The university agreed to take numerous actions at the time to comply with Title IX. The school instituted a series of reforms to correct problems the department identified, including resolving cases of sexual assault using the “preponderance of evidence” standard. The university also agreed to  provide a comprehensive education and prevention program to students, to develop a public-awareness program promoting bystander intervention, and to improve communication with local law-enforcement officials.

Students who organized the sit-in Tuesday said that given the findings and agreement in 2014, it is “unacceptable that the Title IX system at Princeton is still broken.” Students said they tried previously to achieve reform at the university by working within the system, but were unsuccessful.

“Princeton does not uphold equal opportunity to education if it continues to indefinitely, or in any part, condone rape culture and re-traumatize those who have survived violence by subjecting them to grossly misrepresented and sub-par procedures,” reads the group’s statement. “We demand that the university begins to treat its students as citizens of this community and beyond, and handle all future Title IX cases with the lawful integrity, transparency for which it claims to advocate. The students of this coalition demand Princeton University takes responsibility for its current failures to uphold such values and make the changes listed above effective immediately.”

The full text of the students demands, provided to Planet Princeton by one of the sit-in organizers:

Protest Title IX. Reform Now.

We are a coalition of individual students from across the university who demand Title IX Reform. Individually, we have tried to pursue reform through bureaucratic processes and meetings with various administrators. This has not reformed the system. We demand more.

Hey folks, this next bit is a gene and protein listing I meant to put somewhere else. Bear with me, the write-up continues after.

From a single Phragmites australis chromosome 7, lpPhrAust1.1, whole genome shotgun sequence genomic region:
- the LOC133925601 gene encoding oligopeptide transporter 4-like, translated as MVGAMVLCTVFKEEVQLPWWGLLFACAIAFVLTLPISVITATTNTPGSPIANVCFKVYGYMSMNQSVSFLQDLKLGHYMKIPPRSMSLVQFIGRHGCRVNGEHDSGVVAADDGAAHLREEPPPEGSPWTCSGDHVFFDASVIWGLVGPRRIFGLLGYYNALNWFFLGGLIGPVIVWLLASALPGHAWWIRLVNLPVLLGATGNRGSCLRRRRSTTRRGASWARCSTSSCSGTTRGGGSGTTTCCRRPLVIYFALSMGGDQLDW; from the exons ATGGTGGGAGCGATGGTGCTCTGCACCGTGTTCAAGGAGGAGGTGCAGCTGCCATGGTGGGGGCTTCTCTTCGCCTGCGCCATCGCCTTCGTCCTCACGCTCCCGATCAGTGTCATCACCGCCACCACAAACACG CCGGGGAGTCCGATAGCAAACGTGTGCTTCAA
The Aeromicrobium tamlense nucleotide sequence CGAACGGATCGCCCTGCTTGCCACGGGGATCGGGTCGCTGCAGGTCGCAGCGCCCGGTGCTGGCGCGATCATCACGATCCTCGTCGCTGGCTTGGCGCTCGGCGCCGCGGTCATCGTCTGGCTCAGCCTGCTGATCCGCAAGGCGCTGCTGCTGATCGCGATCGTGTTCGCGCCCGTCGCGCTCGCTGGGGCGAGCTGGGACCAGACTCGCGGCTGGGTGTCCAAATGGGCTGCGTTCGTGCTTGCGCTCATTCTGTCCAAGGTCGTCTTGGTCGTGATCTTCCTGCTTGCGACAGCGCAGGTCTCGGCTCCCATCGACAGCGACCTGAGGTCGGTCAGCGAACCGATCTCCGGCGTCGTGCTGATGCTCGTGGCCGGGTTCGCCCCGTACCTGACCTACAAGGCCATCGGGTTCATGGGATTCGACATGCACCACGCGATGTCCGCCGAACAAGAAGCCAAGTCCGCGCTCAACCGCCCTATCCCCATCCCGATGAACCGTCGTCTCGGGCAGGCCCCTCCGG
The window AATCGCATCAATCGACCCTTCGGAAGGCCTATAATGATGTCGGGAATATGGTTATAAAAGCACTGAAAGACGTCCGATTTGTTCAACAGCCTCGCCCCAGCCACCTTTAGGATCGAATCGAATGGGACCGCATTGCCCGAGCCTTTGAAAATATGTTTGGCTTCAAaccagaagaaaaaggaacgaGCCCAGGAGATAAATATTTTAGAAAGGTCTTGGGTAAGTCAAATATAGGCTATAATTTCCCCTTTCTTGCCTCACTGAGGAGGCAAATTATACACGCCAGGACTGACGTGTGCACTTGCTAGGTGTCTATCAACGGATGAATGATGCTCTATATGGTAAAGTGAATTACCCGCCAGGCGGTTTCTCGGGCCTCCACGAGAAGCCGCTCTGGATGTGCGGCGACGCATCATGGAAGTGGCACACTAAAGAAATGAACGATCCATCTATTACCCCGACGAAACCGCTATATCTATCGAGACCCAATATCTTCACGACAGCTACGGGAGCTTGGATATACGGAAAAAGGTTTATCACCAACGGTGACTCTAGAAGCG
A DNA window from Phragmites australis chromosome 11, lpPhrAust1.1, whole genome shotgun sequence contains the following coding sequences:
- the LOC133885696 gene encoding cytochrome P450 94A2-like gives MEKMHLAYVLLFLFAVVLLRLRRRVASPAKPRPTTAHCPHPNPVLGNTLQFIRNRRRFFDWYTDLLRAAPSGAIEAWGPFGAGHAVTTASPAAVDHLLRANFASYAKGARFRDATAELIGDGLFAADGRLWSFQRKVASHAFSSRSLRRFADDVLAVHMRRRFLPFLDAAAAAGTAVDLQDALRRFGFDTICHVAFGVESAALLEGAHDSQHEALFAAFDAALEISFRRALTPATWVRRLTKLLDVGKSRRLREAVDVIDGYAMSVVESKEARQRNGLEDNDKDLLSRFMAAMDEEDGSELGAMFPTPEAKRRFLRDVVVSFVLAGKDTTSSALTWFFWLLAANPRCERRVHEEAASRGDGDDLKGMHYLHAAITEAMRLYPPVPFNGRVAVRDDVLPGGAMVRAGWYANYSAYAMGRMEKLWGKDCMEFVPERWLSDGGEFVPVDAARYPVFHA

Princeton has tried silencing us with false promises and placation. Princeton has shown greater concern for its property and reputation than victims’ pain. Survivors’ voices have been silenced for too long, and our moment to be heard is long past due.

In 2014, the Department of Justice found that Princeton was inadequately implementing Title IX procedures. It is unacceptable that after such an indictment, Princeton’s Title IX system is still broken. This statement outlines concrete actionable demands that can and should be met immediately.

These demands are part of a broader ongoing and growing project of transforming the university into a nonviolent, non-carceral, accountable, people-centered space which includes all people who experience violence and all marginalized people.


1. We demand transparency and consistency in the Title IX processes, including a comprehensive document detailing the process which will be accessible to all community members.

Title IX is an opaque, victim-blaming, and traumatizing system. We demand transparency and consistency around every single aspect of this process. This must include a document that educates all Princeton community members on Title IX and how it is implemented at Princeton at every step, as well as a clear outline of evidentiary standards for various offenses and the consequences of a finding of responsibility.  As a part of this demand, we want full access to statistics relaying the racial and socioeconomic makeup of both alleged and convicted perpetrators. We want to ensure, as a community, perpetrators are being held accountable at the same rate – regardless of socioeconomic and racial background.

Inconsistency and opacity issues include the following:

  • Survivors are currently provided contradictory information by Title IX, SHARE, and Rights, Rules, Responsibilities (RRR).
  • The ways in which the SHARE and Title IX offices interact with each other is unclear and problematic (e.g. representatives of each office reference each other as close personal friends), as is the extent of administrative influence.
  • The process by which evidence is collected and used varies between cases and is not articulated to survivors. Students are not informed of what kinds of evidence they should collect when an assault occurs.
  • Contrary to the messaging of campus-facilitated consent education, alcohol consumption has been used to undermine the legitimacy of survivor accounts of assault in a number of Title IX cases.
  • Potential outcomes associated with particular findings are not available for survivors to use in the decision-making process, and there is no clarity regarding disciplinary action that follows a finding of responsibility.